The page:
For more than a year, Culture Montreal and many other civil society organizations have come together to reflect upon the challenges Montreal faces in order to become a more participative, inclusive, green and accessible city for all its citizens.
This open letter was originaly published in French in the ” Ideas ” pages of Le Devoir, June 3rd 2013 ]
A PEOPLE’S MONTREAL
On November 3rd, 2013, Montrealers have a date with our city’s future; an opportunity to decide the Montreal we want. We, the undersigned civil society organizations, have decided to join forces and think together about how to develop a more participatory, inclusive, and green city that is accessible to all Montrealers. Our network has been meeting for over a year now, and we represent groups that work directly with citizens who are committed to improving the democratic life of our city in diverse ways: through culture, the environment, social development, urban planning, housing, economic development, and other means.
Like all Montrealers, we are very concerned about the impact of recent revelations regarding city governance on the development of Montreal. Despite recent events, we believe in Montreal and we believe that Montrealers collectively possess the tools necessary to decide the fate of our city.
We passionately advocate for improved living conditions for the entire population, and especially for our fellow citizens living on low incomes and in disadvantaged areas. We hope to contribute to the public debate surrounding this year’s elections, and our first step is to share with you our common vision for A People’s Montreal, a declaration based on our shared experience and knowledge of our city.
Here are some examples of what A People’s Montreal proposes to the future candidates for city council:
• Build at least 22,500 new social housing units in the next 5 years and, to achieve this goal, develop a land trust of properties and buildings to dedicate to future social housing projects; make the Inclusion Strategy for Affordable Housing compulsory; prioritise housing for families; attack head-on the problem of housing sanitation and safety.
Quality of life and local services
• Adopt dedicated zoning strategies and other regulatory tools and support programmes aimed to insure access to local services (eg. essential businesses, health centres, schools and daycares) in all neighbourhoods
• recognize the arts, culture and heritage as essential to quality of life; put in place measures such as support for artists’ workshops and Cultural Quarters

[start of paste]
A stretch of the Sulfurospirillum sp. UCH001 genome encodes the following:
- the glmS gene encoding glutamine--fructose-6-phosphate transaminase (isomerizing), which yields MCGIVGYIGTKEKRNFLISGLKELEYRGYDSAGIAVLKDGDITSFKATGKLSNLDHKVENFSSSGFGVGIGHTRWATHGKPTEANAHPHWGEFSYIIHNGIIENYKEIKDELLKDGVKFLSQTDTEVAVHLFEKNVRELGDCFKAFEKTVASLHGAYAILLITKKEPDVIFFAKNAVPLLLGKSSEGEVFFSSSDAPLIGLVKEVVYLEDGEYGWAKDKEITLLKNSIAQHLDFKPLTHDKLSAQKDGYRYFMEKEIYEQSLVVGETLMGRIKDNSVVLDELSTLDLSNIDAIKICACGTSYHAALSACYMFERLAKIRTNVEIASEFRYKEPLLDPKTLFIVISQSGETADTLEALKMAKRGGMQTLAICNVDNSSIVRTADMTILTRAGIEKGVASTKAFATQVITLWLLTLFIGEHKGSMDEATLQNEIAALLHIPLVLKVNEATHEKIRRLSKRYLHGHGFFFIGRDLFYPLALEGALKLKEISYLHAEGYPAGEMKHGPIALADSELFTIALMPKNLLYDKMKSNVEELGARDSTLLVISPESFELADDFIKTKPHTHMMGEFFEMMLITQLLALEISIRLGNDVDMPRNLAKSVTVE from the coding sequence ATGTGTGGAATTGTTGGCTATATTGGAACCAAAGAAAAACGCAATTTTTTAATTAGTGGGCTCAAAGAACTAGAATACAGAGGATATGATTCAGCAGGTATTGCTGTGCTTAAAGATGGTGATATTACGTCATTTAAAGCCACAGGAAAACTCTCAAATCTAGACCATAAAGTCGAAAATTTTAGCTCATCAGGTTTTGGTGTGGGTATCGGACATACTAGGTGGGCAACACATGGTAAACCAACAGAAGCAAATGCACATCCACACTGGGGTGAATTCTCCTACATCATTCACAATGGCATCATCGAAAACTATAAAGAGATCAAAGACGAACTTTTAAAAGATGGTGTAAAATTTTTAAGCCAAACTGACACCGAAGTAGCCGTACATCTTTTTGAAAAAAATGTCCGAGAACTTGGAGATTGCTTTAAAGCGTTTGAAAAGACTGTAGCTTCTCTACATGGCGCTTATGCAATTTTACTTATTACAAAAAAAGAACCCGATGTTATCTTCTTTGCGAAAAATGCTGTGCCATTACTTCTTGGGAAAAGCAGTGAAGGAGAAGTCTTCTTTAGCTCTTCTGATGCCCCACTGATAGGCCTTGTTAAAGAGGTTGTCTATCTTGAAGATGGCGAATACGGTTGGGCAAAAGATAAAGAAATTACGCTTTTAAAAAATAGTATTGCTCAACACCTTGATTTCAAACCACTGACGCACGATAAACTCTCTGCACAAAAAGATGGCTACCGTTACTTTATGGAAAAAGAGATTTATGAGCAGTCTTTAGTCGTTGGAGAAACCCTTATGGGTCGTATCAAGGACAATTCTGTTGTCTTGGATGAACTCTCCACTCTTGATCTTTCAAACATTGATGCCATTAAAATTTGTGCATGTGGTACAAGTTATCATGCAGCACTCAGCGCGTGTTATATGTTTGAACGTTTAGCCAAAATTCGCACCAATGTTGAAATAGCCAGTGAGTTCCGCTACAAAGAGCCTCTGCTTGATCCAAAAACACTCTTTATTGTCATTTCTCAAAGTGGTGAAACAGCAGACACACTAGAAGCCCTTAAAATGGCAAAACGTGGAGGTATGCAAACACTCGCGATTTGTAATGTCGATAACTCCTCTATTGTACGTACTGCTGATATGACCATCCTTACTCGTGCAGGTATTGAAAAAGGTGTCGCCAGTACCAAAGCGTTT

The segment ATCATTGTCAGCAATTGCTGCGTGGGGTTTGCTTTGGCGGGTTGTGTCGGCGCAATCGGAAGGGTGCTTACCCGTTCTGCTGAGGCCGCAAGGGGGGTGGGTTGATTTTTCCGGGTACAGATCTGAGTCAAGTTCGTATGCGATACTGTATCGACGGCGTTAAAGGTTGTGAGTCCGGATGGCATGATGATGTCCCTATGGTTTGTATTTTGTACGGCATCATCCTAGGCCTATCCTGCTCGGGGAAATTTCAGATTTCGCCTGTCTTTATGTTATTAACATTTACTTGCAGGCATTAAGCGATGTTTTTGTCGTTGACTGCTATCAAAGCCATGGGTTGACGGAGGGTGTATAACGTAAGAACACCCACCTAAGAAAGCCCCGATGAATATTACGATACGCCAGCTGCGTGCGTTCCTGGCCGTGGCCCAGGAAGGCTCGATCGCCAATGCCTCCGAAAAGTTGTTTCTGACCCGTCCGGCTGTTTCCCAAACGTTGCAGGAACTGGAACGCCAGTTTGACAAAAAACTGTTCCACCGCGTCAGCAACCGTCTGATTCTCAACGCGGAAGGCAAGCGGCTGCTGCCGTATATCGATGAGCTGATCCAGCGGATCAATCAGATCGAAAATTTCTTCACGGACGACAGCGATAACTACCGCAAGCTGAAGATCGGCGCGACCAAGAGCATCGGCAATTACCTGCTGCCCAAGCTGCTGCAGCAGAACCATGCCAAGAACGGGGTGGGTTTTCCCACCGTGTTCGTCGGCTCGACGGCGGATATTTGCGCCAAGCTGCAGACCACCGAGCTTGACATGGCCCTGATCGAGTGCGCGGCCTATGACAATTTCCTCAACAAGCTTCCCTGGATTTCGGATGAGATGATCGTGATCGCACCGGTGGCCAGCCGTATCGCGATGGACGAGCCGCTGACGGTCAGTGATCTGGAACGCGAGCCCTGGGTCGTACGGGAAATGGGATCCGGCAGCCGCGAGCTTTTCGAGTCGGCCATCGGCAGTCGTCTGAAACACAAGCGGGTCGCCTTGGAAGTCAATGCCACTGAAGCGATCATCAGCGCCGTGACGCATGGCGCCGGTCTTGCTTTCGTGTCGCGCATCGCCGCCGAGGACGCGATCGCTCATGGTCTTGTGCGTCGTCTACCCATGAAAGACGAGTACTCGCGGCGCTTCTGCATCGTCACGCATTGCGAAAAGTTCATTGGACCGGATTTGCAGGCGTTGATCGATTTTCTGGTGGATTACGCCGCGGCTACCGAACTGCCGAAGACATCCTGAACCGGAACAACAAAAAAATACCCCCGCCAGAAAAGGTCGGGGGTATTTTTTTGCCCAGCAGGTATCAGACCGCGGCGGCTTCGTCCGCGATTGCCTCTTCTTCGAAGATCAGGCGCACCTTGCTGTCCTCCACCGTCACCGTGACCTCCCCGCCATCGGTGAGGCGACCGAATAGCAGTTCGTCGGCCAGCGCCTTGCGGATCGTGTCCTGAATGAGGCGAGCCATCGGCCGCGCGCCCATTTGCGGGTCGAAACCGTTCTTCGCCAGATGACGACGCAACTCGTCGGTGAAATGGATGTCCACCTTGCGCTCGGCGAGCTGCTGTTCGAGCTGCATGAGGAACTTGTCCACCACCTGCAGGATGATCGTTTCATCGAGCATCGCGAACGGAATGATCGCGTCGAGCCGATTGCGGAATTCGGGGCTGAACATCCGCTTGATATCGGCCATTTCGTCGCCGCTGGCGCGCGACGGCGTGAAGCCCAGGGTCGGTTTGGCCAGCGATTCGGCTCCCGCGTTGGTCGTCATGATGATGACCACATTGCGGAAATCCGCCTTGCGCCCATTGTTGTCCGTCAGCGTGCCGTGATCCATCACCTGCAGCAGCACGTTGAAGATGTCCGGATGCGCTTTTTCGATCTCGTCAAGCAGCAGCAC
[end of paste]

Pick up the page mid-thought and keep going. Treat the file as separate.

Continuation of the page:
• Maintain and develop strong commercial and industrial zones that support employment in all neighbourhoods; encourage mixed-use urban development
Transport and mobility
• Encourage public and active transport; increase the number of reserved lanes for buses on major roads; accelerate the construction of bike paths and improve pedestrian infrastructure
We will promote our vision for the future of Montreal at the public consultation on the Montreal Development Plan (Plan de développement de Montreal), which begins on June 3rd, as well as during the upcoming election. “It’s my city, it’s up to me!” We believe that this call to action, posted on the website of Élection Montréal, will be successful if and only if the candidates show a real consideration for the proposals of their fellow citizens regarding the future of our city. To have the Montreal we want, we call on all candidates in this year’s election to respond to our proposals. Your responses will determine our evaluation of your party platforms.
Our vision for A People’s Montreal is available on the websites of the organizations who have signed this letter. To our fellow citizens and civil society organizations: we invite you to read it, comment on it, and join us by signing our declaration and discussing your opinions with the candidates in your area. This common vision for A People’s Montreal is tool for all Montrealers to express concerns on these important issues. Make your voice heard!
The organizations that have signed this letter include:
Yves Bellavance, Coalition montréalaise des Tables de quartier
Simon Brault, Culture Montréal
Dinu Bumbaru, Héritage Montréal
Danielle Casara, Conseil régional FTQ Montréal métropolitain
Marie-José Corriveau, Front d’action populaire en réaménagement urbain
Coralie Deny, Conseil régional de l’environnement de Montréal
Véronique De Sève, Conseil central du Montréal métropolitain -CSN
Marie-Josée Dupuis, Table de concertation des aînés de l’île de Montréal
Michel Lambert, Alternatives
Denis Leclerc, Réseau des CDEC de Montréal
Annie Rochette, Montreal Urban Ecology Center